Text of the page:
Dubai loosens liquor laws as UAE alcohol sales slump

Economic downturn prompts new law that critics say can mislead tourists about Dubai’s still-stringent laws on drinking.

Dubai alcohol hotel bar
Bars and nightclubs in Dubai are almost entirely limited to operating inside of or connected to hotels [Kamran Jebreili/AP]

Dubai has loosened liquor laws to allow tourists to buy alcohol in state-controlled stores, previously only accessible to licence-holding residents, as the United Arab Emirates saw the first drop in alcohol sales by volume in a decade.

The new laws, which also let visitors to skyscraper-studded Dubai obtain liquor permits themselves for the first time, come amid a widening economic downturn affecting the oil-rich nation on the Arabian Peninsula.

However, the laws also close a long-standing legal conundrum facing imbibing tourists who travel there.

Throwing back shots, sipping a beer or indulging in a Champagne-soaked brunch in this city-state technically remains illegal without a drinker holding a permit, though no bartender ever asks to see one before pouring a drink.

“The United Arab Emirates is facing tough challenges, as changes in both consumers’ buying behaviour and demographics started to have an effect,” market research firm Euromonitor International said in a recent report.

Dubai, home to the long-haul carrier Emirates, draws visitors from around the world to the Burj Khalifa, the world’s tallest building, as well as to resorts on beaches along the Gulf.

Tourists wander through kilometres of air-conditioned malls, travel by SUVs into its rolling deserts, and enjoy its many restaurants. Many also have a drink while there.

Big business

The UAE dominates other countries around the Middle East when it comes to drinking, with per capita alcohol consumption of 3.8 litres (1 gallon) per person per year, according to the World Health Organization. That is even with Sharjah, one of the UAE’s seven emirates, banning alcohol.

Alcohol means big business, especially for the state. There is a 50 percent import tax on a bottle of alcohol, as well as an additional 30 percent tax in Dubai on buying from liquor stores.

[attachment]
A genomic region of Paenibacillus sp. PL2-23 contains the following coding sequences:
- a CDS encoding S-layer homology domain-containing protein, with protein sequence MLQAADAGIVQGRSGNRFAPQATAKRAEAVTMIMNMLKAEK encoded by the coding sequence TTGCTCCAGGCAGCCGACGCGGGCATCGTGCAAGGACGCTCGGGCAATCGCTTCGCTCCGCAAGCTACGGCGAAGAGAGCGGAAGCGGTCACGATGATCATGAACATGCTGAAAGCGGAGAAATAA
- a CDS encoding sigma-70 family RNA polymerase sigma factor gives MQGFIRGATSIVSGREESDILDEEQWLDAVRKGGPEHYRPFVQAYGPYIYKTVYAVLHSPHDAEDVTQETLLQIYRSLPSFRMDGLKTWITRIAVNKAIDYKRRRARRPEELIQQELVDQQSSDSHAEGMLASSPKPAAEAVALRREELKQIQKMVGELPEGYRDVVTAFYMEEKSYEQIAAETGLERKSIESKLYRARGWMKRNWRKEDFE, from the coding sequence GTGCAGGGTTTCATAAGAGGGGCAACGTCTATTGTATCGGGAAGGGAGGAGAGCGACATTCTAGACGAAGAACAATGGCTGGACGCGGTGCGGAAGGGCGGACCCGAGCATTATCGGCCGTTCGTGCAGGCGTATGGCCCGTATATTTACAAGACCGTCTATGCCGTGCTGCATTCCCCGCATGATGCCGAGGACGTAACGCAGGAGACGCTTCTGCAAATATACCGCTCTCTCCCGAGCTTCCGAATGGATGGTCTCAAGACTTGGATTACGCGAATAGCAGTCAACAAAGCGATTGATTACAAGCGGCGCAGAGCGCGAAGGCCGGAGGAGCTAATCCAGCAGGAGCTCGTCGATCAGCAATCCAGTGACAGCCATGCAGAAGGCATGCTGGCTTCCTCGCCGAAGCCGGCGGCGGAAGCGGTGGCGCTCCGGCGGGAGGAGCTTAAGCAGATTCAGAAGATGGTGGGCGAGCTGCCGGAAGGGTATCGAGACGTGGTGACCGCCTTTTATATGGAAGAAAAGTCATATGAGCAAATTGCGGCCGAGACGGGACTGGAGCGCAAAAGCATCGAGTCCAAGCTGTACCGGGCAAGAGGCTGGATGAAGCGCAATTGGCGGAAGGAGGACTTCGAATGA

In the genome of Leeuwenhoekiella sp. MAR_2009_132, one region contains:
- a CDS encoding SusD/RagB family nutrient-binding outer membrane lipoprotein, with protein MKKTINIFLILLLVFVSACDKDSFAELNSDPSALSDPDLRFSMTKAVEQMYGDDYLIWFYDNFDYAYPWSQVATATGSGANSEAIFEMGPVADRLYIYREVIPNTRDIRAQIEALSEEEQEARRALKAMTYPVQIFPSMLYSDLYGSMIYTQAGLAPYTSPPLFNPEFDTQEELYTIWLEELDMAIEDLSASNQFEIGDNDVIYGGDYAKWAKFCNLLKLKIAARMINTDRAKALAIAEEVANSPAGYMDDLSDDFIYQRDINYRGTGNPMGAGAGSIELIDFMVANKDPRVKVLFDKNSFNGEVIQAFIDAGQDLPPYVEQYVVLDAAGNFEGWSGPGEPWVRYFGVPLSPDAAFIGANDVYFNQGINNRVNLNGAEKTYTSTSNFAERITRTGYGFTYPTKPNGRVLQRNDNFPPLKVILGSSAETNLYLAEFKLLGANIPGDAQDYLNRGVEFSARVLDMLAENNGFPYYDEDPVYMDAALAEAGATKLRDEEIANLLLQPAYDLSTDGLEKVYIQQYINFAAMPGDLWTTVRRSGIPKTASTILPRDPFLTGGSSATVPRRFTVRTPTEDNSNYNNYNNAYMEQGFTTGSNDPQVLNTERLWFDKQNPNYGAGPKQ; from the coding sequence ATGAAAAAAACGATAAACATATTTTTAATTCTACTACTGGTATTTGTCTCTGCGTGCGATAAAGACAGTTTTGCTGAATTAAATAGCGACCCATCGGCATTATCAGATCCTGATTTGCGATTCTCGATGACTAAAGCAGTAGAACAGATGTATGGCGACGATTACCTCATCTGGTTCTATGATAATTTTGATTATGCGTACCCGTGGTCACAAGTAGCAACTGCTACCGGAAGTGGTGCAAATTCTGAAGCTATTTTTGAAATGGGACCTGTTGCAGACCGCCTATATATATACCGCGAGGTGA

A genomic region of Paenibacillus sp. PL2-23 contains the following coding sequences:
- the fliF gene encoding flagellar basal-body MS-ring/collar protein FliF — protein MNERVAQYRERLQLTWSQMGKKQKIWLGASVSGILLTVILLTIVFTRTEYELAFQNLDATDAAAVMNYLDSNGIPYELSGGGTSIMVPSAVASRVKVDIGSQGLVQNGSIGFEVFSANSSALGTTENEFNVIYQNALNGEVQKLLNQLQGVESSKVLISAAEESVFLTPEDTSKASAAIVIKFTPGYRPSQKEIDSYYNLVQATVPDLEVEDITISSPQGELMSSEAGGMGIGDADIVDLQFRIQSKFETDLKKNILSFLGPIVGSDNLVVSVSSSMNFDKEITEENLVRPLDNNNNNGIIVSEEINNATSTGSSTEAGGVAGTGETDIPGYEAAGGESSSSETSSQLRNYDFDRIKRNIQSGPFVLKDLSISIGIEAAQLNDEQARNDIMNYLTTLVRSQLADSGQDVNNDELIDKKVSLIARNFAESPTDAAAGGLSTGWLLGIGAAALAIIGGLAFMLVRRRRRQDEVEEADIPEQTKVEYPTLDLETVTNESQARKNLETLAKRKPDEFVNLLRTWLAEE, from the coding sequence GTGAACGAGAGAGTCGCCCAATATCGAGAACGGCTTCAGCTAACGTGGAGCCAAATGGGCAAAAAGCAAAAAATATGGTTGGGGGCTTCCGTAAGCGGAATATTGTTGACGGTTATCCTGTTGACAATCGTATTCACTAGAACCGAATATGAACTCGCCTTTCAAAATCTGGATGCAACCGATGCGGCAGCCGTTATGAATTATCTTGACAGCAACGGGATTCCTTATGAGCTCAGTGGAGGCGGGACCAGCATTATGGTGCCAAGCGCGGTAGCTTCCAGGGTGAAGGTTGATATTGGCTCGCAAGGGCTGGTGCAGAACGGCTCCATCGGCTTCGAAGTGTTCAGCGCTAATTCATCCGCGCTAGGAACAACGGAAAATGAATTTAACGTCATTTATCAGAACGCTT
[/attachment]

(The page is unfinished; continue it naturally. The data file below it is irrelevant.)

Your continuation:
Dubai Duty Free, which is also government-owned, sold more than $2bn of goods last year alone to those passing through its airport terminals, including nine million cans of beer, three million whiskey bottles, and 1.5 million bottles of wine. Duty-free sales, while limited, never required an alcohol licence.

The country’s two major liquor store chains are Maritime and Mercantile International, a subsidiary of the government-owned Emirates airline, and African & Eastern.

Bars and nightclubs in Dubai are almost entirely limited to operating inside of or connected to hotels – even drink receipts at the Dubai International Airport show up as coming from a hotel attached to the airport.

But even with those restrictions, alcohol-serving establishments always seem full on Thursday nights, the start of the Emirati weekend. Slowly, however, that has begun to change.

Economic downturn

Lower global energy prices, a 30 percent drop in Dubai’s real estate market value and trade war fears have seen employers in the city-state shed jobs. Parking lots do not appear quite as full as they once were as sale signs plaster shop windows.

That downturn appears to have even extended to alcohol. Overall sales of alcohol dropped to 161.5 million litres (42.6 million gallons) in 2018, down from 163.7 million litres (43.2 million gallons) in 2017, according to Euromonitor.

However, tourism helped keep retail prices high overall as some consumers also sought higher-priced liquors, it said.

“Travel and tourism will continue to play an important role in the development of alcoholic drinks in the United Arab Emirates, at least until Expo 2020,” Euromonitor said, referring to Dubai’s hosting of the world’s fair next year. “After Expo 2020, sales will be more influenced by in-country demographics and dynamics.”

The hereditarily ruled government’s Dubai Media Office and the Department of Tourism and Commerce Marketing did not respond to requests for comment on the new licence programme.

However, thinking about tourists, authorities have taken steps in recent years to loosen drinking regulations.

In 2016, Dubai eased rules prohibiting daytime alcohol sales during the holy month of Ramadan, when observant Muslims fast from dawn to dusk and abstain from anything perceived as sinful behaviour.

In the next few years, the Islamic lunar calendar will draw Ramadan closer to early spring and winter months, a tourist-packed time in the city before the heat takes hold.

New law

The new procedure on alcohol permits allows tourists to obtain one for free at either African & Eastern or MMI stores after showing their passports and signing a pledge that they are not Muslim and will follow the local law.

Local newspaper stories involving alcohol and mayhem routinely included police charging tourists for drinking without a licence when they would not be able to legally register for one.

Meanwhile, driving after consuming any amount of alcohol remains illegal as does drinking in public.

Recently published guidelines say any alcohol purchased in stores can only be drunk “within your hotel room/apartment”.

A longtime critic of Dubai’s legal system said the new laws can mislead tourists about glitzy Dubai’s still-stringent laws on drinking.

“What the new law does is create potential revenue through the granting of licences, and further mislead people into thinking that they can buy and consume alcohol without any risks,” said Radha Stirling of the for-hire advocacy group Detained in Dubai. “But the same risks remain as before.”

Source: AP